WNCC celebrates National Adult Education Week
SCOTTSBLUFF — For more than 60 years, Western Nebraska Community College has been offering Adult Education classes to those who did not complete their high school diploma or for adults wanting to learn English as a second language (ESL).
The Adult Education program not only assists students in earning a GED, it helps them understand the impact an education can have on their future. For instance, on average, those with a high school diploma equivalent earn nearly $10,000 more annually, according to U.S. Census data.
Still, most students enter the WNCC Adult Education program a bit skeptical. It is not uncommon for the students to have had a poor experience with school earlier in life, so they often bring an element of fear and self-doubt, said WNCC Adult Education Director Mary Kay Versen.
“So to even walk through the door is a huge undertaking for most of our students” Versen said.
To combat those negative emotions, the Adult Education program implemented a positive reinforcement initiative over the last 10 years. Those positive reinforcements include benefits like restaurant gift cards, oil change coupons and free haircuts — all donated by local businesses.
This year, in conjunction with National Adult Education Week, WNCC is recognizing five local businesses that have donated to the Adult Education program for 10 years in a row. Those businesses are Taco Johns, Domino’s Pizza, Pizza Hut, KFC and Dairy Queen.
“The importance these businesses play, and they don’t realize it, is flipping that negative emotion,” said Sara Demoret, WNCC’s Adult Education volunteer coordinator.
Those five businesses, which will receive a plaque for their 10-year commitment, are five of nearly 40 businesses that support the program with donations. That amount of support has been a spark of motivation for many of the Adult Education students.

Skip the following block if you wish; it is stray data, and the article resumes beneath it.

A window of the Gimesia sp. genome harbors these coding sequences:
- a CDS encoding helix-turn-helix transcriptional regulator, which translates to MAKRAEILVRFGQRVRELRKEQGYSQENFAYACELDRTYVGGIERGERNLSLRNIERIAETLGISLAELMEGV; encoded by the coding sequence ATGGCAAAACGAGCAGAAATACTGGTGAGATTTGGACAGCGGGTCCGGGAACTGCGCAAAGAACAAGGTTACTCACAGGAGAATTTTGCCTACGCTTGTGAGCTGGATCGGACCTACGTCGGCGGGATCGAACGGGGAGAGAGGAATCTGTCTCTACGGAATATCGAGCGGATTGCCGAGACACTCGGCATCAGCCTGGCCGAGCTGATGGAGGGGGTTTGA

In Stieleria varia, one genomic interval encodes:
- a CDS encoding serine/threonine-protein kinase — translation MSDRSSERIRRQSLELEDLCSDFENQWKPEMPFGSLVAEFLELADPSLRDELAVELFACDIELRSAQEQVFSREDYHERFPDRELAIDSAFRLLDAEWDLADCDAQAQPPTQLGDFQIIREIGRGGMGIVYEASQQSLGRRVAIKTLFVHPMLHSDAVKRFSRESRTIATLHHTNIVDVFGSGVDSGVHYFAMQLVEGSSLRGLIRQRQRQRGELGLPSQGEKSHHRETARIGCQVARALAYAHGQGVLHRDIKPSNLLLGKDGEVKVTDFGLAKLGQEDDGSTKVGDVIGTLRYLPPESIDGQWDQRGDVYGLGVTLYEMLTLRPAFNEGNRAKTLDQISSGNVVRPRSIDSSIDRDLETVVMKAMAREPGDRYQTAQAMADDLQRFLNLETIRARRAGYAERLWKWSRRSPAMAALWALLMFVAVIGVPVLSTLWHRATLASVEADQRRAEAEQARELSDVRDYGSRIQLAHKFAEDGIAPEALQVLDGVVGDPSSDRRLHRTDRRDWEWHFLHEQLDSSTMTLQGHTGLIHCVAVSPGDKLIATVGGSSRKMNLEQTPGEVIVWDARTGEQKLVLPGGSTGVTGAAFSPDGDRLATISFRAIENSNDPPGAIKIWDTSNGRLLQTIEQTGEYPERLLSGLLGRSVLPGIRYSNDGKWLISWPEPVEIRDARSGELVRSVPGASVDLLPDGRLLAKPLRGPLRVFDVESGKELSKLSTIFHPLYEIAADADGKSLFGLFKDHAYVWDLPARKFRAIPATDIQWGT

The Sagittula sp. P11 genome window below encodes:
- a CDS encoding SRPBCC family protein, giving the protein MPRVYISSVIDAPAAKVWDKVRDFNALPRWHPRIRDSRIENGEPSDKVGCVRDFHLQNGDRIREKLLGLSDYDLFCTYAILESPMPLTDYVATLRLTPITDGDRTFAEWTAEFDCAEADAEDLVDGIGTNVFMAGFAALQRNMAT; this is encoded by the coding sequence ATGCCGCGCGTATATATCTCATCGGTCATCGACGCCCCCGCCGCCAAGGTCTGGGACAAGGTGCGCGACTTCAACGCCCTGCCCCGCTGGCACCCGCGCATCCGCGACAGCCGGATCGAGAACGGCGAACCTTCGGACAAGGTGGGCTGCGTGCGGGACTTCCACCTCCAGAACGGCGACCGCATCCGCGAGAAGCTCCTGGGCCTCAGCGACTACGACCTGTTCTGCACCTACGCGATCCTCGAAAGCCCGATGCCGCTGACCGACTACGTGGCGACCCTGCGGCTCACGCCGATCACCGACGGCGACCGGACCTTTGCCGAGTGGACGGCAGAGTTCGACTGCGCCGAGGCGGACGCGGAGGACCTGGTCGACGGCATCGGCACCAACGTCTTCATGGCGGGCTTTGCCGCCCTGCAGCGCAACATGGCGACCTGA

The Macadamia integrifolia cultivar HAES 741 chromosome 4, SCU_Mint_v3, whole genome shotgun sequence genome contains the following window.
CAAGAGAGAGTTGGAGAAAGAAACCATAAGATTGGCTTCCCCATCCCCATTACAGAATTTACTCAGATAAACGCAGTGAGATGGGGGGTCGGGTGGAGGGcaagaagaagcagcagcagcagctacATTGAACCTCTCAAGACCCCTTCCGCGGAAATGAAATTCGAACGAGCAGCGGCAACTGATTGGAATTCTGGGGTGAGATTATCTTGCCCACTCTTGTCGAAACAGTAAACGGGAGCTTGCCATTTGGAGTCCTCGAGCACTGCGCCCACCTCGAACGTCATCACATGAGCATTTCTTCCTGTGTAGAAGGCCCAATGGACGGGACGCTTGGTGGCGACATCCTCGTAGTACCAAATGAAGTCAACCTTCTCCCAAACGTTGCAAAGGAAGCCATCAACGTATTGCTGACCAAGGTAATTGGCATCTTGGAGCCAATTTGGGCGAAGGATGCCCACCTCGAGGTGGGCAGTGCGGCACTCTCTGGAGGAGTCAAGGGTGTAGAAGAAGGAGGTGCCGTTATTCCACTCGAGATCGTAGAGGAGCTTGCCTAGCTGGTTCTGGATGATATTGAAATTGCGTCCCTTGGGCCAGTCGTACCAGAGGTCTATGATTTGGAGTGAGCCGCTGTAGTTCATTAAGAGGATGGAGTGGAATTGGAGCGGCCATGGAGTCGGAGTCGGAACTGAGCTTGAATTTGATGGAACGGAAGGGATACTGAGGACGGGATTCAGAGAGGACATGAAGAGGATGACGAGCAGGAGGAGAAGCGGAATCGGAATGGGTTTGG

Earning a GED certificate is a grueling journey for most, Versen said. In fact, according to a study done by Educate & Elevate — a campaign collaboration between the Coalition on Adult Basic Education (COABE) and the National Council of State Directors of Adult Education (NCSDAE) — 46 percent of high school graduates cannot pass the full GED test. Therefore, knowing the community cares has been essential, Versen said.
“When we tell the students that the community supports them, because they realize how important it is, they light up little beams and there is a sense of pride and value,” Versen said. “It’s what helps them when the road becomes long and tough. It helps get them over the edge to go the whole way.”
The incentive initiative requires the students to also write a thank-you note to those businesses, which has given the community a vested interest in the program, Demoret said. Plus, Demoret frequently keeps these businesses up-to-date on how the students are progressing through the program.
“They still have to have the self-motivation and the commitment to be there to get it done, but sometimes it’s a lot easier to do something when you have at least a few positive emotions in your life, as opposed to all negative emotions,” Demoret said. “That has been the real value of the program to our students.”
For more information on the WNCC Adult Education program, contact Versen at email@example.com. To donate toward the positive reinforcement initiative, contact Demoret at firstname.lastname@example.org.